Bernard Keane and Nikki Bricknell write:

Water allocation in Australia has focused on managing usage and scarcity.  Irrigators and  farmers in the Murray-Darling Basin have long been concerned about the impact  of Queensland’s far more deregulated approach to water management, particularly of floodplain water after major rain events.

But during  major floods, it’s not retaining water but ensuring it can escape that becomes a potentially life-threatening problem.

In  March this year, floods devastated many of Queensland’s rural towns, including St George, between the Balonne River and the Moolabah Weir. Premier Anna Bligh estimated the cost of the floods at hundreds of millions of dollars. Yet, according to locals, much of the damage could have been prevented if the proliferation of unregulated levees had not prevented the natural flow of  water into the floodplains.

St George local Kylie Kilroy claims that unregulated levee banks built since regulation was dropped in 1990, exacerbated the flooding in March.   When the floods began in March and the water levels rose to 12 metres, she thought her her land would be safe and dry — after all, her property was dry in 1990 when the  flood waters reached 12.26 metres deep.  But at 12.02 metres, a full 24 centimetres  lower than 20 years ago, her land was covered in water, pushed there by the force of the flooding river crashing into the levees.  The waters  continued to rise to 13.5 metres before one of the 7 metre-tall levee banks down river finally broke under the pressure of two rivers.

Under Queensland laws, regulation of levees is left to local councils where, several sources who did not wish to be identified say, large irrigators can exercise significant influence.  Balonne Shire Council, home to St  George and many of the worst flood-affected regions, currently has no regulation of levees. But next door, Goondiwindi Regional Council introduced a law in 2004 that prohibited construction of levee banks without permission and regulated the construction and maintenance of levee banks.  These laws were in effect less than three hours’ drive  from St George.

The issue has affected other property owners.  Michael Anderson, a member of the Northern Rivers Aboriginal Nations Group that advises the Murray-Darling Basin Authority and owner of a property that backs onto Cubbie Station, blamed levees for exacerbating the March floods.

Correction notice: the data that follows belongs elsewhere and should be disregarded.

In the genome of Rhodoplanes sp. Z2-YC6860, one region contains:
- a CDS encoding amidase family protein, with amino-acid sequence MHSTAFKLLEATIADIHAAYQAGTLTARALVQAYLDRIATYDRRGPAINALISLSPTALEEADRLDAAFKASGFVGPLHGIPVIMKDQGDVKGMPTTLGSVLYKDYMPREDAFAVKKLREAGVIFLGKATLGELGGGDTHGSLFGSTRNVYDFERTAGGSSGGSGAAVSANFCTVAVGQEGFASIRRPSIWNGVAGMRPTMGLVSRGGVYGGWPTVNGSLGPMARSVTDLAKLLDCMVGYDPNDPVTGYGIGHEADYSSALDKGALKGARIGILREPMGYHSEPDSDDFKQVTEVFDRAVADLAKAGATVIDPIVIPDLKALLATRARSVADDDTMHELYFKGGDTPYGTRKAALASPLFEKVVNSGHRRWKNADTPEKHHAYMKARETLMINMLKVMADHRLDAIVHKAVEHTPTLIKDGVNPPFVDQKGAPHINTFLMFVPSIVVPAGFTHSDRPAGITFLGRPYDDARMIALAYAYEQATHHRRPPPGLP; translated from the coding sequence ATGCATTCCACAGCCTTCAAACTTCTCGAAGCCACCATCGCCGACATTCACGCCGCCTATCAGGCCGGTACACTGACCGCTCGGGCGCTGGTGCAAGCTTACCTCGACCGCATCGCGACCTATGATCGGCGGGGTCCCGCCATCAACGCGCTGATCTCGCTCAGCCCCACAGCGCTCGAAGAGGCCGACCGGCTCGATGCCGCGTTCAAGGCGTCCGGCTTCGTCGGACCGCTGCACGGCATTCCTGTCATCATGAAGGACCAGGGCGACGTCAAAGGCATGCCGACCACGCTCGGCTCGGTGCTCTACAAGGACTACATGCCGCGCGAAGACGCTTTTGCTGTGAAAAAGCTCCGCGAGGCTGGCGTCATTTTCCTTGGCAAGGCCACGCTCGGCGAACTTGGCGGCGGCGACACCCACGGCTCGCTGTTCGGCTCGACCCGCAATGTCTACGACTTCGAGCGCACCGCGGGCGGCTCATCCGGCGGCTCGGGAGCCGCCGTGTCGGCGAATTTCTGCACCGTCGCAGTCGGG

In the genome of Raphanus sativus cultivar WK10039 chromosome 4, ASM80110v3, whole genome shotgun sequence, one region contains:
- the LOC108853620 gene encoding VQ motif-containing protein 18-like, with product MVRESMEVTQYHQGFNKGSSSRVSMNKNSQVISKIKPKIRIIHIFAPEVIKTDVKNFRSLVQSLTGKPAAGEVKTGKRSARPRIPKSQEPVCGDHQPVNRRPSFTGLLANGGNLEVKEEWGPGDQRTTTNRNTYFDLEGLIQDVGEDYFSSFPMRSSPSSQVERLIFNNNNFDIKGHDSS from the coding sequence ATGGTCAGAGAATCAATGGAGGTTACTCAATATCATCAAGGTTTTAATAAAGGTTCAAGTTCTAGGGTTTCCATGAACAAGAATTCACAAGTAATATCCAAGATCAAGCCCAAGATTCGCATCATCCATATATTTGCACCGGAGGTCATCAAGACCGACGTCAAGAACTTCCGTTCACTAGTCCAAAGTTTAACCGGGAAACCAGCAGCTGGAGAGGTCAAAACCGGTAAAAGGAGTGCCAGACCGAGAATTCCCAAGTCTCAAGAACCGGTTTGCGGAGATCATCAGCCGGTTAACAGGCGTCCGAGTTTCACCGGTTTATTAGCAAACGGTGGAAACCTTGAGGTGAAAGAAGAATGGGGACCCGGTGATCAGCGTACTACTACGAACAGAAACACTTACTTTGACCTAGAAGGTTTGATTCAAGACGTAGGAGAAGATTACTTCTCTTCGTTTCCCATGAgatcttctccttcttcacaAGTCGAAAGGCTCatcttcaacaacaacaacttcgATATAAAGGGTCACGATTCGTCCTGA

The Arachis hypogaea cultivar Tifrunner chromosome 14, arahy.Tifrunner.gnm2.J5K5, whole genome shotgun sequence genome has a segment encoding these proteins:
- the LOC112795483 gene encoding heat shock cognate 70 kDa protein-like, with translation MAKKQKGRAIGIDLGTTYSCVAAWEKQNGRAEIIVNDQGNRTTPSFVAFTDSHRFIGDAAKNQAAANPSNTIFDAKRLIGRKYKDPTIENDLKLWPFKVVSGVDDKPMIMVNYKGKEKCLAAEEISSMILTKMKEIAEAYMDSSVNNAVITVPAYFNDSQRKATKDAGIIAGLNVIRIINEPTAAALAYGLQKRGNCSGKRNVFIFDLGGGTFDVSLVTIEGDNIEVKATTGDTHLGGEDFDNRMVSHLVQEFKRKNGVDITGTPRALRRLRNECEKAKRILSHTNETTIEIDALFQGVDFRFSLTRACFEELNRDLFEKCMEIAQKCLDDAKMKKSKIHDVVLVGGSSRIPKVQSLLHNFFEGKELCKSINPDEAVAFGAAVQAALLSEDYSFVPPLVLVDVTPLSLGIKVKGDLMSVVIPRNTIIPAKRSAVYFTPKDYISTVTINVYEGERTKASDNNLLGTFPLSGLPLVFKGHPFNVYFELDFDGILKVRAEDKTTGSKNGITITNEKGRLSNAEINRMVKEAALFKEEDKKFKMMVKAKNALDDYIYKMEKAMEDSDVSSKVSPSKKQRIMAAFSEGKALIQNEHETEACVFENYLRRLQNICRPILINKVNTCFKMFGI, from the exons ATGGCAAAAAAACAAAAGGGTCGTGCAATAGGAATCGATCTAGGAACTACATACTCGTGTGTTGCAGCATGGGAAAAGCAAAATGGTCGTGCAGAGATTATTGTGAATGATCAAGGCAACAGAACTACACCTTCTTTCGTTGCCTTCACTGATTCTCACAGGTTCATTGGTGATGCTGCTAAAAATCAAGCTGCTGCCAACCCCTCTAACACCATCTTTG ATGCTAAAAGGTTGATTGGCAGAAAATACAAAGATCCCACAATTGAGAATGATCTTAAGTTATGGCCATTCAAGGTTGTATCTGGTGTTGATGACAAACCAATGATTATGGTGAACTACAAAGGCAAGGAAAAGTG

In the St George area, there’s nothing neighbouring  farmers can do about these levees.  The local has sought help from local and state governments, and has even reached out to St George local  and Coalition water spokesman Barnaby Joyce without luck.  Ring tanks, elevated circular dams capable of holding megalitres of water, are regulated by the Queensland government, to ensure that they don’t burst —  understandable at those volumes.  Regulation of levees, on the other hand, is left to local councils, despite holding potentially greater volumes of water.

The Queensland  Water Act 2000 states that “a person may take overland flow water or take  or interfere with subartesian water for any purpose unless … there is a  moratorium notice, a water resource plan or a wild river declaration that  limits or alters the water that may be taken or interfered with”.  The  Water Resource Plan for the Border Rivers (covering the Balonne Shire Council)  only talks about water allocation, but does not regulate the placement of levees, only their flow and the use of the water thus captured.

Levees constructed along river banks that  potentially add an extra metre of flooding to some areas are thus completely unregulated in the Balonne area.  There’s no guarantee that the nearby levees won’t contribute to flooding in the area again, placing stock, property and, potentially, lives at risk.

This story has been corrected: as originally published, it referred to 4m levee banks downriver from St George. The correct height is 7m.